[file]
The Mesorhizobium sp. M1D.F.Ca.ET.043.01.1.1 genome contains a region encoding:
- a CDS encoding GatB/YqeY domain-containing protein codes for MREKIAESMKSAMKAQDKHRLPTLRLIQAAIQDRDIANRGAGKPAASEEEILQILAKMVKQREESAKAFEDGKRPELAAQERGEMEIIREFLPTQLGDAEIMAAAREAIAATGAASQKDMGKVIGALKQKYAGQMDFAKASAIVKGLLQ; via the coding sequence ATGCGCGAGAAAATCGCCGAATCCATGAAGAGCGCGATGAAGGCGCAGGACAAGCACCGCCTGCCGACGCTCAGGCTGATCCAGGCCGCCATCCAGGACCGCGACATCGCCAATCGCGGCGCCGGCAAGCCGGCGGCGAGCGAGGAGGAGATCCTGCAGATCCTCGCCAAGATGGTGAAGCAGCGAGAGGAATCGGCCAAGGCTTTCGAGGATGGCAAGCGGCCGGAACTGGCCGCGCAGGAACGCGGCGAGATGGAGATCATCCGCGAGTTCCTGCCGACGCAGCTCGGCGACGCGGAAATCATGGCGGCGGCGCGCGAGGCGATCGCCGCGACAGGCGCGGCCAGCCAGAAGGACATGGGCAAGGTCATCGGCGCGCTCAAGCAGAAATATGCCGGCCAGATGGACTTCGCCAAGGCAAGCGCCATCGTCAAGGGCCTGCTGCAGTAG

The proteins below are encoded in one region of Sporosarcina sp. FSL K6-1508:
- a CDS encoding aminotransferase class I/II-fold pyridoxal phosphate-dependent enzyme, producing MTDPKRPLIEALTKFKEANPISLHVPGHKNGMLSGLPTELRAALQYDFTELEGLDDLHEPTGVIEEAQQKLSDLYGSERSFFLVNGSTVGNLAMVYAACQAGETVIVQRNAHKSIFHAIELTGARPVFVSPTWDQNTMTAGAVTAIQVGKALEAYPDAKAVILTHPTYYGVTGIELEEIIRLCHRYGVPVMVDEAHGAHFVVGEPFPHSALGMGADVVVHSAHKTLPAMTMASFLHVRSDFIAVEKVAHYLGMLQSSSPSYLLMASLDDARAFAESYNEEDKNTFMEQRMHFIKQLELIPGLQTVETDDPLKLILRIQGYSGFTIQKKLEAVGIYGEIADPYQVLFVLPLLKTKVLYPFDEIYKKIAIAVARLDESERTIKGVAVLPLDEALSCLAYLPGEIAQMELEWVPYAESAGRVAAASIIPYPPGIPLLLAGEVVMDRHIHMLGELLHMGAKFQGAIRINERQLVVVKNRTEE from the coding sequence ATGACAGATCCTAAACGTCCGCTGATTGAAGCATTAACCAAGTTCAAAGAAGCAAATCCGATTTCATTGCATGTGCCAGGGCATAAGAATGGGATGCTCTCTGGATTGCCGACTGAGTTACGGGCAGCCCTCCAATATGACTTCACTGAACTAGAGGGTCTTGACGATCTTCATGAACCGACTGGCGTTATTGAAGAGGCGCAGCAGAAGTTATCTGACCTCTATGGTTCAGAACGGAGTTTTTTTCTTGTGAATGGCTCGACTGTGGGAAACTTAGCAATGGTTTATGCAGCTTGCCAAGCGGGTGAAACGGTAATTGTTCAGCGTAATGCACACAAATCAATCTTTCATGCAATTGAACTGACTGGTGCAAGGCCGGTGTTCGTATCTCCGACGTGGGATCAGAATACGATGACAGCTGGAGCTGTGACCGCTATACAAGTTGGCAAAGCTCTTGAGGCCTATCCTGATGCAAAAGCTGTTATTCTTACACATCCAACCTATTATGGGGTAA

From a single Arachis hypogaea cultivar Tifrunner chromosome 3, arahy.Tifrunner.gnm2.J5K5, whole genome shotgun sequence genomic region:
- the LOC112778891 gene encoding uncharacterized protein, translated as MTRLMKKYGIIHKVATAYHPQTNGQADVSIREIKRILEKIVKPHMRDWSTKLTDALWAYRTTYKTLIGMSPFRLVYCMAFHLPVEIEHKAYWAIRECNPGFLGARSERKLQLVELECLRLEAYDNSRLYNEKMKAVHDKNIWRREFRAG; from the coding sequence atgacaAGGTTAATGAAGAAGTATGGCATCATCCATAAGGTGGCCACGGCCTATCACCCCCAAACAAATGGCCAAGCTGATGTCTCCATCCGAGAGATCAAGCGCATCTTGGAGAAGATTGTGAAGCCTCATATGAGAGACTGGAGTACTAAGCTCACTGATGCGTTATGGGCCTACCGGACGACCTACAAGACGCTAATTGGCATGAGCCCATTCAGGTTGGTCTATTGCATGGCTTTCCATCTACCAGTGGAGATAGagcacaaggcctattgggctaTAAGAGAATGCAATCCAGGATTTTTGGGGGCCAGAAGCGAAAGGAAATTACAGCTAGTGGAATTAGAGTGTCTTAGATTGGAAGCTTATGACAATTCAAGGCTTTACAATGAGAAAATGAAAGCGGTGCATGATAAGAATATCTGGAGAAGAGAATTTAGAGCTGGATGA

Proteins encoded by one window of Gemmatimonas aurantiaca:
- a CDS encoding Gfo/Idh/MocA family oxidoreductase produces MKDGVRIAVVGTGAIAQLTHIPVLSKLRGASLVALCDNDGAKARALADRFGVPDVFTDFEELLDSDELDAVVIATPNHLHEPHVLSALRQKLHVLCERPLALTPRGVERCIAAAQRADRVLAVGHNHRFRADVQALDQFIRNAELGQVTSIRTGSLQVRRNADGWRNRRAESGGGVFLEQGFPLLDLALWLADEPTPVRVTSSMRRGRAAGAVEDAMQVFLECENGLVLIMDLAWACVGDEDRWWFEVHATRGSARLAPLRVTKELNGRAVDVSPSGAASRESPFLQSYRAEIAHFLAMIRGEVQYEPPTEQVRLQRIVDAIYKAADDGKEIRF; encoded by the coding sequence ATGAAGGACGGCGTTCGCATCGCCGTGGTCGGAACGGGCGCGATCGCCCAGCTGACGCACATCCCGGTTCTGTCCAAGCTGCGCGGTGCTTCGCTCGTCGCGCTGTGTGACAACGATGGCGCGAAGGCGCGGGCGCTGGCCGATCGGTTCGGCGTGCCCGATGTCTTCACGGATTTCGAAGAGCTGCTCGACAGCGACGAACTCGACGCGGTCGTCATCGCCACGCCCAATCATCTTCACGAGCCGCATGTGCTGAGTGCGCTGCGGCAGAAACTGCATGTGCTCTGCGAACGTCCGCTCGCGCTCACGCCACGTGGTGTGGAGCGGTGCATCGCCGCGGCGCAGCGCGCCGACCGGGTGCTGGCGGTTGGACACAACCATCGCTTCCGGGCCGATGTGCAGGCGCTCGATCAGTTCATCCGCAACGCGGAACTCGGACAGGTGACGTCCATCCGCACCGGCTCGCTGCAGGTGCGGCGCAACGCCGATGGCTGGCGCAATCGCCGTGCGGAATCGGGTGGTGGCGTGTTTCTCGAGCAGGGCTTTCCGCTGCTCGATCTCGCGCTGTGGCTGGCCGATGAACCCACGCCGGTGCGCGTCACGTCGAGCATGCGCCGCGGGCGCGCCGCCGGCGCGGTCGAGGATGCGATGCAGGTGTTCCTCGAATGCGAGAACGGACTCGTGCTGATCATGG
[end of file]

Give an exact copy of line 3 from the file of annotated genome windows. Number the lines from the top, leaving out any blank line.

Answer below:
The proteins below are encoded in one region of Sporosarcina sp. FSL K6-1508: